Monday, February 8, 2010

Caio Fernandes: The Pictorial Consequence

The Pictorial Consequence
by Caio Fernandes (2010)

Paper. 120 pages. 7 x 7. $25.00

[click to enlarge]

I bought this book for a very simple reason: it’s a lot cheaper than traveling to São Paulo to meet the artist and see his paintings in person. I would prefer the latter approach, though, because if Caio — I cannot possibly call him “Mr. Fernandes” — is half as exuberant, gracious, and comical as he is during the regular discourse of his blog, Mein Welt, I know it would be a memorable meeting. And I know, as good as the paintings appear online and in this glossy volume, seeing them in their raw, full-sized glory, each inhabiting its own space like a tree in a forest, would bring me that much closer to understanding the man behind them.

At the very beginning of the book, Caio says the paintings speak for themselves. They do — and they must, because they are presented on numberless pages without titles. While this makes it difficult for me to refer to any painting in particular, it does further the artist’s basic premise: each piece is what it is, according to the viewer’s own experience and temperament.

The book is really quite nice. It’s sturdy and slick, and it sits here on my desk like a rock. There is a painting somewhere around the middle, one of many self-portraits, in which the subject’s blue eye (the other one isn’t) threatens to burn a hole in your shirt, or through the other pages when the book is closed. This, I think, explains the smoke.

Let me call this a book of folk art. I say this because to me, most of the paintings feel simultaneously old and new. Several remind me of tribal masks. I’m sure wearing them would give me special powers.

In the Forum: talkin’ about my degeneration.


Caio Fernandes said...

hey ! i like to call it Folk art too . i live out of any "folk" of this world , but i like this .
i am going to visit you William there soon or later , don't worry .
and i always dreamed with a book with no words , as all my exhibitions always had texts of curators and things like that . what i think i bit ofencive sometimes because if the painting needs a text to excuse itself , so shoudn't exist .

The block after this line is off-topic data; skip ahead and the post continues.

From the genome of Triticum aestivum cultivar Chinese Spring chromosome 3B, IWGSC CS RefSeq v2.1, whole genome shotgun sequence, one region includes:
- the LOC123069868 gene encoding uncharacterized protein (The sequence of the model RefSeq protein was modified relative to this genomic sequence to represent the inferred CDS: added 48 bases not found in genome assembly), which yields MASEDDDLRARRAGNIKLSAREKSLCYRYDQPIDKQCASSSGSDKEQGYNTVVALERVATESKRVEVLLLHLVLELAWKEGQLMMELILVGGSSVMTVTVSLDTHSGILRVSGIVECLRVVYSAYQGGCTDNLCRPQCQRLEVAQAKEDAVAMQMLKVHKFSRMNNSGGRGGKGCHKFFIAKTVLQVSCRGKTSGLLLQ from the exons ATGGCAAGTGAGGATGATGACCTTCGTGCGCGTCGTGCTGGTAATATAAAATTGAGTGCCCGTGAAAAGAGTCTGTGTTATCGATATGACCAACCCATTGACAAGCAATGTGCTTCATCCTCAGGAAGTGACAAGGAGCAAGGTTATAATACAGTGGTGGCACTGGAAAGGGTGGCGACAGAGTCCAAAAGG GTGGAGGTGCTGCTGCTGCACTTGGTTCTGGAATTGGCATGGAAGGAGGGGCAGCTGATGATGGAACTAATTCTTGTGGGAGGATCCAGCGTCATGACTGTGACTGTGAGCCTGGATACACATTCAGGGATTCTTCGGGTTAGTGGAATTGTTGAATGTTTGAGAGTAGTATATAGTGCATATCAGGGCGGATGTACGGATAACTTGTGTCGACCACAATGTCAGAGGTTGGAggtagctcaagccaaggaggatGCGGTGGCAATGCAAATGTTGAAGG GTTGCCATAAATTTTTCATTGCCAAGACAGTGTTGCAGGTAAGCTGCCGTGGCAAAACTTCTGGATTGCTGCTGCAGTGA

thank you Willian by this gift .
see you !!

William Michaelian said...

You’re welcome, Caio. I forgot to mention: your book also glows in the dark. So now we are saving on electricity....

Caio Fernandes said...

what !! glows in the dark!! i must to get one !!

Conrad DiDiodato said...


I just visited your site. Your work is magnificent!I see the mastery of a De Chirico and Picasso.

Conrad DiDiodato said...

Oh, one more thing:

Caio, you must visit the website of my friend Marion Lucka, a superb German artist

Momo Luna said...

Yes, í'm going to buy myself also a book with Caio's great art. I like to read the interactive comments between you and Caio as i also wrote at Caio's place.

William Michaelian said...

Conrad, thanks for reading and having a look at Caio’s work. Thanks also for the link to Marion Lucka.

Momo Luna, Caio’s book is really nice. And it has a life of its own. The last time I looked at it, I found it drinking coffee and talking on the telephone....

elizabeth avedon said...

I have been very impressed with all of Caio's drawings, paintings, and writing....and now a Book! So great to read your reactions on viewing it!

William Michaelian said...

Thank you, Elizabeth. Lovely to hear from you. Caio’s depth and character is apparent in everything he does. It’s wonderful to have the book as tangible evidence.